The first burn-in section consists of voice announcements by George Cardas from the left, right and both channels.
This is lateral modulation (mono, in phase). The tracks denoted "In polarity" feature George speaking into the front side of a Sennheiser MKH-20 condenser microphone which is figure-8 pattern only.
The tracks denoted "Out of polarity", have George speaking into the back side of the same microphone.
This microphone consists of a very thin (about 5 microns) mylar diaphragm, suspended equidistant between two charged grids. This grid-diaphragm system is completely symmetrical, front-to-back, in terms of sensitivity, frequency response and polar response (the amount of high-frequency roll-off exhibited as the sound source moves increasingly off-axis to the plane of the diaphragm).
The only difference between the signals derived from in-front-of vs. in-back-of the microphone is the absolute polarity.
In microphones, electromechanically, positive polarity is defined as a positive pressure. For example, the "p" sound in polarity, causes the microphone diaphragm to move away from the sound source and rearward in the diaphragm-grid assembly. Further more, this rearward movement must produce a positive voltage at the designated (+) pin of the output connector.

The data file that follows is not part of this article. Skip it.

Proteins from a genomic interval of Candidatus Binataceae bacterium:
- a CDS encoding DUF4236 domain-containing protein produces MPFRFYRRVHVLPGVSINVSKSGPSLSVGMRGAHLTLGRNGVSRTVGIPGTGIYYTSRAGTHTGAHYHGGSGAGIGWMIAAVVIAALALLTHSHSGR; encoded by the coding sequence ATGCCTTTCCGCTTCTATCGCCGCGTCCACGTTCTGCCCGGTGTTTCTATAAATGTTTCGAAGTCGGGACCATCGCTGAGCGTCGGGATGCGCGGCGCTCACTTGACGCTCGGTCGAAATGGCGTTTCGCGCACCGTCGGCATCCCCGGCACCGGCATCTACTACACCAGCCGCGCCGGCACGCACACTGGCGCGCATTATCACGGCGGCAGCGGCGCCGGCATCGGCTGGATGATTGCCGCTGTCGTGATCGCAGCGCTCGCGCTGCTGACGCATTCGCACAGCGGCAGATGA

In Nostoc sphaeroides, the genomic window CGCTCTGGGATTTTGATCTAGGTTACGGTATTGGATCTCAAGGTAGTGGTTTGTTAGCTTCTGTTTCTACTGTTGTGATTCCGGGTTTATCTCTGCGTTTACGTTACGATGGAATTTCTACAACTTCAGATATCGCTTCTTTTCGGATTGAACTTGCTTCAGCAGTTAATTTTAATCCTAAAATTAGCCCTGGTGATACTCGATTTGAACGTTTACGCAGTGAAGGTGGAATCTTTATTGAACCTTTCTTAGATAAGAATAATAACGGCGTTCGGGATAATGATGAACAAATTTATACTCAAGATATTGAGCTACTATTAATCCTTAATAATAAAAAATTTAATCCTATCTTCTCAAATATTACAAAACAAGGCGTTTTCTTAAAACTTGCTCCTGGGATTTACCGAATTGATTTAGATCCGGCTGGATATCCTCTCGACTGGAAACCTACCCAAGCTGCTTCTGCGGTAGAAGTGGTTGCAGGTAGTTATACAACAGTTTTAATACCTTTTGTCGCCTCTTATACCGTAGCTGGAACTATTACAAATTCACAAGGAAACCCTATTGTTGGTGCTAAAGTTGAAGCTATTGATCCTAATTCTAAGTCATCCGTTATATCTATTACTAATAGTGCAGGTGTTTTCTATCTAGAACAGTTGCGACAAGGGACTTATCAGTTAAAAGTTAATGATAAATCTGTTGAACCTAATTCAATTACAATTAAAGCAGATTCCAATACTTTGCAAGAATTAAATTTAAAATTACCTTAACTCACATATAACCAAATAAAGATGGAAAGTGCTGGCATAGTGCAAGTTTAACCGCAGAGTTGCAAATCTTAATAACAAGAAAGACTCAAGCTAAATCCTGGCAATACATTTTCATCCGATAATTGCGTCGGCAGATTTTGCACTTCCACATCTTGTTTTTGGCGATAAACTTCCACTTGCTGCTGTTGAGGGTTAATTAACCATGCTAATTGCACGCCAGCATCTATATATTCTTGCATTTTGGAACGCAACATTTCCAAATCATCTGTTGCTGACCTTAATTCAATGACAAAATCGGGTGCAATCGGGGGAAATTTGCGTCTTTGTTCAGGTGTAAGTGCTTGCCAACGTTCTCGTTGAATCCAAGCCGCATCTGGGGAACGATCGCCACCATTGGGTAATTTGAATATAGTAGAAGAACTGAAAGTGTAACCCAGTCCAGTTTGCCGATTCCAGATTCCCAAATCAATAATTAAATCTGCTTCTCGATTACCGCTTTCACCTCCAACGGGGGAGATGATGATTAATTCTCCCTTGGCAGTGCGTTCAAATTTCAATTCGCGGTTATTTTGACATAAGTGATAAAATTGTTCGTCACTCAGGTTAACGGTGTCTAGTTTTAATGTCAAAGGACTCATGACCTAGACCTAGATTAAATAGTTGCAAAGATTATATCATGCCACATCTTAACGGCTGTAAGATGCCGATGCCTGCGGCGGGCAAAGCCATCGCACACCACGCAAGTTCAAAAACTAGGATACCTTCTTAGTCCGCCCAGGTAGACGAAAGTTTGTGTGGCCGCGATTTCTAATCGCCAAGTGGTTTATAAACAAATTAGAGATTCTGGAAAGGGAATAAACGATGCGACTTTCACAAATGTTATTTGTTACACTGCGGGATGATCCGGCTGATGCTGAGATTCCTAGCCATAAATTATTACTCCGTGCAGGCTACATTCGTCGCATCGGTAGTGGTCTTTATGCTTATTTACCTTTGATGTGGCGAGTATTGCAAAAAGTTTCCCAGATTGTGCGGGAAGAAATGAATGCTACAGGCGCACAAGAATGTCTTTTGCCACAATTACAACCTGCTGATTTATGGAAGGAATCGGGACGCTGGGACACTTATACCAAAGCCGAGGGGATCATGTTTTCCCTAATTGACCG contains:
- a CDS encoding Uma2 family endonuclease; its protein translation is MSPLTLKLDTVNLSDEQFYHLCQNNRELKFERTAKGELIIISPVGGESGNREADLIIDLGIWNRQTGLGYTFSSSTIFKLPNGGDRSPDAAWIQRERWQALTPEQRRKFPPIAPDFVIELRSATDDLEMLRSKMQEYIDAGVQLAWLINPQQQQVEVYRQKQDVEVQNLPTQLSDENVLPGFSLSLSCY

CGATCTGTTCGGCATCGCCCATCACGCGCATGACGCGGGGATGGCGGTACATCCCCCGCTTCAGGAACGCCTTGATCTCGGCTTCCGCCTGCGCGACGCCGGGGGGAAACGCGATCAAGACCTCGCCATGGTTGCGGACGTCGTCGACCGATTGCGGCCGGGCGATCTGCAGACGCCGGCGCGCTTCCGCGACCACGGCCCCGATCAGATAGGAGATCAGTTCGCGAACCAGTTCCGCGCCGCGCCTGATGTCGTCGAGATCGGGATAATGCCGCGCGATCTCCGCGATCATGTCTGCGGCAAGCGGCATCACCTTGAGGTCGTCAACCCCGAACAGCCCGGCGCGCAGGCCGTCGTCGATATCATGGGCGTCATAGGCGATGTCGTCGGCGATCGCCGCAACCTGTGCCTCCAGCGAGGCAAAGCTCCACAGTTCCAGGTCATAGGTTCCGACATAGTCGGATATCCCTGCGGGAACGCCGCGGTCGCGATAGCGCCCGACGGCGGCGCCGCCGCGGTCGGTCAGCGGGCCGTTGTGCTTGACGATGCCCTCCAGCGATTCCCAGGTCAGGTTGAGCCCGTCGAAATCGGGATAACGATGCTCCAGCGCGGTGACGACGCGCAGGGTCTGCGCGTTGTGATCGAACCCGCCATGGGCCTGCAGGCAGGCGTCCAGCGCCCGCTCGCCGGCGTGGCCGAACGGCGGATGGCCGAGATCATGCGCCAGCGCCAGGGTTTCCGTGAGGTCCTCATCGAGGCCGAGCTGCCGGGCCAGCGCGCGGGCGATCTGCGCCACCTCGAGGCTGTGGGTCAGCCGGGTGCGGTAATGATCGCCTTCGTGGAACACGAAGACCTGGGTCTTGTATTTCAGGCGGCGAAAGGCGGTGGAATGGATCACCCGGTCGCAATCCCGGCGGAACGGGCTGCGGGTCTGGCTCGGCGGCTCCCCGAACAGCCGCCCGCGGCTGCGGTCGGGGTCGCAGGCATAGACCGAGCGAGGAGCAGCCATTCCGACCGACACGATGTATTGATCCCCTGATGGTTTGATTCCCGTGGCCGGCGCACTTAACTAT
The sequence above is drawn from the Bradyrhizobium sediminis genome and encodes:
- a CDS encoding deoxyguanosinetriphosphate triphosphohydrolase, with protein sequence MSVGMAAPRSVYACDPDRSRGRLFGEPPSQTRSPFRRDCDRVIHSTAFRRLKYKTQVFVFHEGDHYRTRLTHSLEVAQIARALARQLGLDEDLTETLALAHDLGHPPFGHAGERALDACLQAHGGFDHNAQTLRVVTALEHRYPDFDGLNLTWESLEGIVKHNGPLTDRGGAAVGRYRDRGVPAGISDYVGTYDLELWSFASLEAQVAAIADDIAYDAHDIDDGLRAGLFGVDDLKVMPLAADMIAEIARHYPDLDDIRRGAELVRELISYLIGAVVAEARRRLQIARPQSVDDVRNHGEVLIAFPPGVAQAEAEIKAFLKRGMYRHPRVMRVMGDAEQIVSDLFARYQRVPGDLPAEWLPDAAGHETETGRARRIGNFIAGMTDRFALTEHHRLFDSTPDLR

When George says "polarity" into the back side of the mic the diaphragm moves away from him.
The diaphragm is moving towards the front of the capsule however, causing a negative (-) voltage to appear at the (+) pin , which is supposed to show positive (+) voltage. On a spoken voice, the effect of negative polarity is often subtle.
On a singing voice, the effect becomes rather more evident. Wind instruments of the brass family (un-muted), produce a saw-tooth wave and the effect can be disastrous. It sounds worst on horn-loaded loudspeaker systems of high quality.
Reverse polarity on a trumpet waveform means the loudspeaker diaphragm is moving rearward, away from the bell, or mouth of the horn and gives the effect of sucking on the trumpet mouthpiece, a near-mipossibility. With bowed strings, from violin down to double-bass, especially when played solo, polarity makes it easy to discern the down-bows (positive polarity) from the up-bows (negative-going waveforms).
If the polarity is reversed, the pairs of auditory cues become "cross-multiplied", causing an uncomfortable reaction in the listener, as the new pairs of cues smiply do not exist in real life.
By making the polarity correct, the pairs of cues line up, and everybody marvels at how "focused" the sound has suddenly become! Negative polarity With percussion instruments can cause snare drums to seem to lose their leading-edge transients and therefore, their clarity.
Cymbals struck With sticks lose the Instant of drumstick tip impinging on the brass of the cymbal. This causes the listener to try to boost the top end to a more forward sound. But alas, the next recording may have too much high end!
Imagine a kick drum or a bass drum causing your woofers to recede or move away from you at the moment of impact!